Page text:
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This publication is provided for historical reference only and the information may be out of date.

Cover of Screening for Visual Impairment in Older Adults

Screening for Visual Impairment in Older Adults

Systematic Review to Update the 1996 U.S. Preventive Services Task Force Recommendation

Evidence Syntheses, No. 71

Investigators: Roger Chou, MD, Tracy Dana, MLS, and Christina Bougatsos, BS.

Oregon Evidence-based Practice Center
Rockville (MD): Agency for Healthcare Research and Quality (US); 2009 Jul.
Report No.: 09-05135-EF-1
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Structured Abstract

Background:

Impaired visual acuity is common in older adults. Screening for impaired visual acuity in primary care settings could identify older adults who are unaware of or do not report vision problems, and lead to interventions to improve vision, function and quality of life.

Purpose:

To assess the effects of screening for impaired visual acuity in primary care settings in older (age > 65 years) adults.

Data Sources:

We searched the Cochrane Controlled Trials Registry and Cochrane Database of Systematic Reviews (through 3rd Quarter 2008) and MEDLINE database (1996 – July 2008) for relevant studies and meta-analyses. We supplemented electronic searches with reviews of reference lists of relevant articles and solicited additional citations from experts.

Study Selection:

We selected randomized trials and controlled observational studies that directly evaluated screening for impaired visual acuity in older adults. To evaluate indirect evidence on screening, we also included studies evaluating the diagnostic accuracy of screening tests for impaired visual acuity used in primary care settings, and randomized trials and controlled observational studies of treatments for impaired visual acuity due to refractive errors, cataracts, and age-related macular degeneration that reported clinical outcomes (visual acuity, quality of life, functional capacity, adverse events, or mortality).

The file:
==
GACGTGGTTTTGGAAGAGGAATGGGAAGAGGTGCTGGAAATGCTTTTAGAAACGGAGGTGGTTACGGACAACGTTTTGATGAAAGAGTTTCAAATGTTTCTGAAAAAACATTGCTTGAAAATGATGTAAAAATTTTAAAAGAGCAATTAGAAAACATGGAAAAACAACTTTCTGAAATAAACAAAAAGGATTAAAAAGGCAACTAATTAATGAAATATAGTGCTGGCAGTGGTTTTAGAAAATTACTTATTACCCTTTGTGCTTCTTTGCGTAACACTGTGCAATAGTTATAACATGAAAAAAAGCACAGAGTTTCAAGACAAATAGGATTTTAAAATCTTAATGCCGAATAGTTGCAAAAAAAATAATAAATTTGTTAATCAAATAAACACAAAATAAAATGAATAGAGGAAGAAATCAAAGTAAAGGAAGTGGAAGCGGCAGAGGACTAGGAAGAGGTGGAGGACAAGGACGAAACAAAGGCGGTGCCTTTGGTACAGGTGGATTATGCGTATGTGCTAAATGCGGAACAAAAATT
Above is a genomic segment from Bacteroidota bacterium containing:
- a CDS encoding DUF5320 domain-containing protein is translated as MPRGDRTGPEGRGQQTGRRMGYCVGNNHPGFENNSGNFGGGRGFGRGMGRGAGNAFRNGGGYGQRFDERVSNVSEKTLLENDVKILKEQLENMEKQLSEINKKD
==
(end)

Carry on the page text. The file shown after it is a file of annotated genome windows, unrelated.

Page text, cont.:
Data Extraction:

One investigator abstracted data and a second investigator checked data abstraction for accuracy. Two investigators independently assessed study quality using methods developed by the United States Preventive Services Task Force.

Data Synthesis (Results):

Direct evidence from three fair-quality cluster randomized trials (N=4,728) found vision screening as part of multi-component primary care intervention associated with no benefits compared to usual care, delayed screening, or no screening on visual acuity or other clinical outcomes. One randomized controlled trial found vision screening by an ophthalmologist in frail older adults associated with an increased risk of falls (relative risk 1.57, 95% CI 1.20 to 2.05) and a trend towards increased risk of fractures (relative risk 1.74, 95% CI 0.97 to 3.11). No other trial evaluated harms associated with screening, and no studies evaluated optimal screening intervals.